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Narrative of the Life of Frederick Douglass, an American Slave

By Frederick Douglass

Teacher Guide by Bridget Baudinet

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Student Activities for Narrative of the Life of Frederick Douglass Include:

The Narrative of the Life of Frederick Douglass was written, as the title page announces, by Frederick Douglass himself and published in 1845. More than 250 years later, the narrative still remains a powerful work, both for the vivid window it provides on the practice of slavery in the American South and for its eloquent defense of human rights. The narrative recounts Douglass’s life story from his birth to his escape from slavery around the age of 20. It reads both as a personal testimony and a carefully crafted argument against slavery. As such, Douglass's autobiography makes a strong supplement to both history and literature classes.

By the end of this lesson your students will create amazing storyboards like the ones below!




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Douglass’s narrative is an example of a captivity narrative, a common literary genre in the 18th and 19th centuries. Captivity narratives were generally written in first person and included accounts of abduction by slave catchers, pirates, Native Americans, and others. Beginning in the 18th century with accounts like Olaudah Equiano’s well-known 1789 autobiography, the slave narrative became the largest sub-genre of captivity narratives. Many slave narratives were criticized by white readers at the time of their publication as unrealistic fabrications. Some readers found the abuses described too horrifying to believe. Others insisted that former slaves could not be trusted to tell the truth about slavery. Frederick Douglass, writing largely for a white audience, does his very best to establish the legitimacy of his story by using, as far as possible, actual dates, names, and locations. Douglass’s narrative became the most widely read slave narrative in the antebellum United States and contributed to the momentum of the abolitionist movement in America. For more information about slave narratives, see gilderlehrman.org.

An essential component for most slave narratives was the slave’s freedom. Few slaves had the education, leisure time, and permission necessary to craft lengthy autobiographies. Though Douglass’s narrative builds to his escape from very early on, it does not provide details of the escape. While this omission deprives the reader of an exciting conclusion to the story, it was necessary for the safety of Douglass’s helpers and future runaway slaves. Douglass’s refusal to reveal his method of escape is a powerful reminder of the climate in which Douglass wrote in 1845. Even revealing as much as he did (his own name and the name of his master) forced Douglass to relocate to Britain for two years following the publication of his narrative. The details of his escape remained secret to the public until the publication of his updated autobiography Life and Times of Frederick Douglass in 1881. For students interested in these details, a summary of his escape can be obtained at history.com.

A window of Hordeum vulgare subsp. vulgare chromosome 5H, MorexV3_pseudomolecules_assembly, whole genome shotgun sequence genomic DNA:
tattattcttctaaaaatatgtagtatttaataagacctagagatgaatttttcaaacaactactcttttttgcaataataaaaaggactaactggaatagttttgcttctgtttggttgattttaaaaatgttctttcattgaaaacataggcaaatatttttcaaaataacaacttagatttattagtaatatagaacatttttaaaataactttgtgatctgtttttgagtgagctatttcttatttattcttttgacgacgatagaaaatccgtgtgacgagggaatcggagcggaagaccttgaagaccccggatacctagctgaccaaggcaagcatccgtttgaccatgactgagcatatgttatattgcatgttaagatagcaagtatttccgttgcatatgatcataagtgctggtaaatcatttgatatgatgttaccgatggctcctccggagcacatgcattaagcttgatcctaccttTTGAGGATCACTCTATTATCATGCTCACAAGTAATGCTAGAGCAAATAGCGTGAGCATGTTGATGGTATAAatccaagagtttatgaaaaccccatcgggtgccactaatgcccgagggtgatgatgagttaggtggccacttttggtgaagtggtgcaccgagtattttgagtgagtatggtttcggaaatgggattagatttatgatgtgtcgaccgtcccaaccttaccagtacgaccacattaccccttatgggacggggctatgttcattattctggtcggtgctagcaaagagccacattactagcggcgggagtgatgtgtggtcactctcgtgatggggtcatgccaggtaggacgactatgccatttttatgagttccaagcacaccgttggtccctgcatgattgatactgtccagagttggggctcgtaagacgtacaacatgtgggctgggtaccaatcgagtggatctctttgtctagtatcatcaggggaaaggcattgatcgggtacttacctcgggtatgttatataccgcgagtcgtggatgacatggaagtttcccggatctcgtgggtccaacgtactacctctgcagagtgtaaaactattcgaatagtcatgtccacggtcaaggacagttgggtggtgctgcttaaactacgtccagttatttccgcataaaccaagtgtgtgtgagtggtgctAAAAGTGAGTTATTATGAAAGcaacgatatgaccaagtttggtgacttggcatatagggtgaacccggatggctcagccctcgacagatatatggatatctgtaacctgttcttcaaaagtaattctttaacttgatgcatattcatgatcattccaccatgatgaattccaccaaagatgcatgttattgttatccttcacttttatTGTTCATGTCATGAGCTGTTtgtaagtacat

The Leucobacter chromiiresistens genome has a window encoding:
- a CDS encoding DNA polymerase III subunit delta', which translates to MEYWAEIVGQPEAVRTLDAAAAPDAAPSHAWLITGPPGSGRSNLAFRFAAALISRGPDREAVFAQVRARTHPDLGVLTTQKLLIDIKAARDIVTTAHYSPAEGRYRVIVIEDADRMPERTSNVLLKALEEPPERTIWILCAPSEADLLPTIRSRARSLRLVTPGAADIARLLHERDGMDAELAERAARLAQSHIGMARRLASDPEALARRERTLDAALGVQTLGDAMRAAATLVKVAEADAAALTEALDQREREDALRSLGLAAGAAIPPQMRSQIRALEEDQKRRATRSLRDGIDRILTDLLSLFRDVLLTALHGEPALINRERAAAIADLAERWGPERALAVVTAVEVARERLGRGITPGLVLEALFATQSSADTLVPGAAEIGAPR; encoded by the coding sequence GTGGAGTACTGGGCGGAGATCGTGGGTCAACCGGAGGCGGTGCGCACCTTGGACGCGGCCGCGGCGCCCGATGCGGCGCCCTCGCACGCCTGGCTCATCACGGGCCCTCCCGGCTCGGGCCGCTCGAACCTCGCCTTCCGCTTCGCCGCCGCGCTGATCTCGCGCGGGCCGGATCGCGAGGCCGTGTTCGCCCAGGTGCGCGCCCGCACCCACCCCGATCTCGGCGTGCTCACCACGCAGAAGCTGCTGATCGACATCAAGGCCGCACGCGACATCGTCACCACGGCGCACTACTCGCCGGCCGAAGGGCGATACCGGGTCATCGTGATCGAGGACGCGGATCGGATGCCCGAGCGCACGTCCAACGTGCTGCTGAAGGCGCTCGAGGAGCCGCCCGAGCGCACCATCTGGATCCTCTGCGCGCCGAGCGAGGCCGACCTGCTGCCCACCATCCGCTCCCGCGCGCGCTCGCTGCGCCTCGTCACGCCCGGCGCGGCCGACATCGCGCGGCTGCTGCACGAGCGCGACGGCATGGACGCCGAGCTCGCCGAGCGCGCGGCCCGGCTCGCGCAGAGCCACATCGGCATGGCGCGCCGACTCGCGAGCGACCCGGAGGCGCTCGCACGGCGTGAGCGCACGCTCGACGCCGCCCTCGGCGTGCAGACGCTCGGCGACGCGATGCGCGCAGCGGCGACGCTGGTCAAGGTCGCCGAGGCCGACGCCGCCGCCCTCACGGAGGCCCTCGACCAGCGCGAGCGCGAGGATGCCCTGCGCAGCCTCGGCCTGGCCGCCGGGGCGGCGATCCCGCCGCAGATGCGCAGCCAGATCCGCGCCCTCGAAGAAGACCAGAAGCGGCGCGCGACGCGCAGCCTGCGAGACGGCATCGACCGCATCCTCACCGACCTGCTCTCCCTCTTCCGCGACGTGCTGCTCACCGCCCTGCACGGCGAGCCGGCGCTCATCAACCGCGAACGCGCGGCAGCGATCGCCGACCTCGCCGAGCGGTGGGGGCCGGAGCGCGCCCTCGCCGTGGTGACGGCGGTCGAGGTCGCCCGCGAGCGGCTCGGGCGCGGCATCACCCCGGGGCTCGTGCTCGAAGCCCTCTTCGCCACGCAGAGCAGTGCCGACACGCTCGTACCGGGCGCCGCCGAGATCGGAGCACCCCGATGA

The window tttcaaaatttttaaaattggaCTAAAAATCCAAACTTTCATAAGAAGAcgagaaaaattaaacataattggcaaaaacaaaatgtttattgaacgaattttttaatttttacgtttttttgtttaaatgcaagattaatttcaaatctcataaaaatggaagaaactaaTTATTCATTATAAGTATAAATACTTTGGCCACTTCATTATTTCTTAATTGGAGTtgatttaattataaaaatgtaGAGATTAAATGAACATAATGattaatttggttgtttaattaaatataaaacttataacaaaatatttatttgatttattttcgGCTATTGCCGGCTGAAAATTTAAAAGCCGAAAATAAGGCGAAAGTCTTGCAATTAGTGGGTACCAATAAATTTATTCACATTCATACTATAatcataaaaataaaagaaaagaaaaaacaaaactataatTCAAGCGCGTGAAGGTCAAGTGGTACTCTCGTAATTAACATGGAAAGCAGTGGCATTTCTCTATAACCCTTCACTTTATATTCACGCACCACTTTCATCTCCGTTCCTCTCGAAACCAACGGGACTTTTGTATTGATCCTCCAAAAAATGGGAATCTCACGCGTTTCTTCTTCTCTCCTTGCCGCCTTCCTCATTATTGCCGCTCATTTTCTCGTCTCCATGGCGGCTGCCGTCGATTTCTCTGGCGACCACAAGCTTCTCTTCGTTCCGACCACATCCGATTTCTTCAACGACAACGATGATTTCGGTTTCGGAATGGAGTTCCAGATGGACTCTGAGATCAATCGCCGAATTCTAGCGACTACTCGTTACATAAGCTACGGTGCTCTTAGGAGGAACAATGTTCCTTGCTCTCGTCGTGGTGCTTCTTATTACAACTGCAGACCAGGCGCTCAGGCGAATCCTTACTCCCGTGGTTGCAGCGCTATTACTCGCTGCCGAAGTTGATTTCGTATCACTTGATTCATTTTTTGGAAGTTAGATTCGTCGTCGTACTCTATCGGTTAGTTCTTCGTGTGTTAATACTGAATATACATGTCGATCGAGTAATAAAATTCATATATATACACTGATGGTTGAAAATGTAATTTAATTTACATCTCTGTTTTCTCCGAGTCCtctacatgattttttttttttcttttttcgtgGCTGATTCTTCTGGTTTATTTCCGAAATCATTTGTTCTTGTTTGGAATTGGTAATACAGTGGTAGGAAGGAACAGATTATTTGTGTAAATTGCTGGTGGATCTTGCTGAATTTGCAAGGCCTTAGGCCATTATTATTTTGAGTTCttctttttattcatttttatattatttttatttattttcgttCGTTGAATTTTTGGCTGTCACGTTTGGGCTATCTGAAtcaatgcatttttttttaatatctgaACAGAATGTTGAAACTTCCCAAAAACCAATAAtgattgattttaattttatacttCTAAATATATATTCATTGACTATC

Following his escape, Douglass went on to career as an abolitionist writer and orator, founding his own newspaper, The North Star. After the Civil War, he continued to fight for justice as a public servant. Many of Douglass’s other writings, including letters and speeches, can be found here.


Essential Questions for Narrative of the Life of Frederick Douglass

  1. What role does education play in Frederick’s quest for freedom?
  2. To what extent is freedom of the mind distinct from freedom of the body?
  3. What arguments does Douglass use to persuade his readers that slavery is wrong?
  4. How can literature affect social justice?
  5. Why is Douglass’s story still important today?

Narrative of the Life of Frederick Douglass Lesson Plans, Student Activities and Graphic Organizers

Ethos, Pathos, and Logos in the Narrative of the Life of Frederick Douglass

Douglass’s narrative is more than an interesting account of his difficult life. Written two decades before slavery was outlawed, the narrative was intended as a powerful argument against slavery. In making this argument, Douglass employs a number of effective rhetorical devices, including the appeals of ethos, pathos, and logos. Storyboarding can help students concretely identify examples of these and demonstrate understanding not only of Douglass’s argument, but also of the craftsmanship behind the argument. For this three-square storyboard, have students identify and depict an example of each of the three Aristotelian components of rhetoric. Below each depiction, they should explain their reasoning and/or include other written examples as space allows.


Ethos, Pathos, Logos in the Narrative of the Life of Frederick Douglass

LOGOS

Douglass makes a convincing argument due to his well-written, logical account. He uses sophisticated vocabulary along with specific, verifiable names and geographic locations. He writes fairly and gives credit where it is due in order to avoid accusations of unjust bias.


PATHOS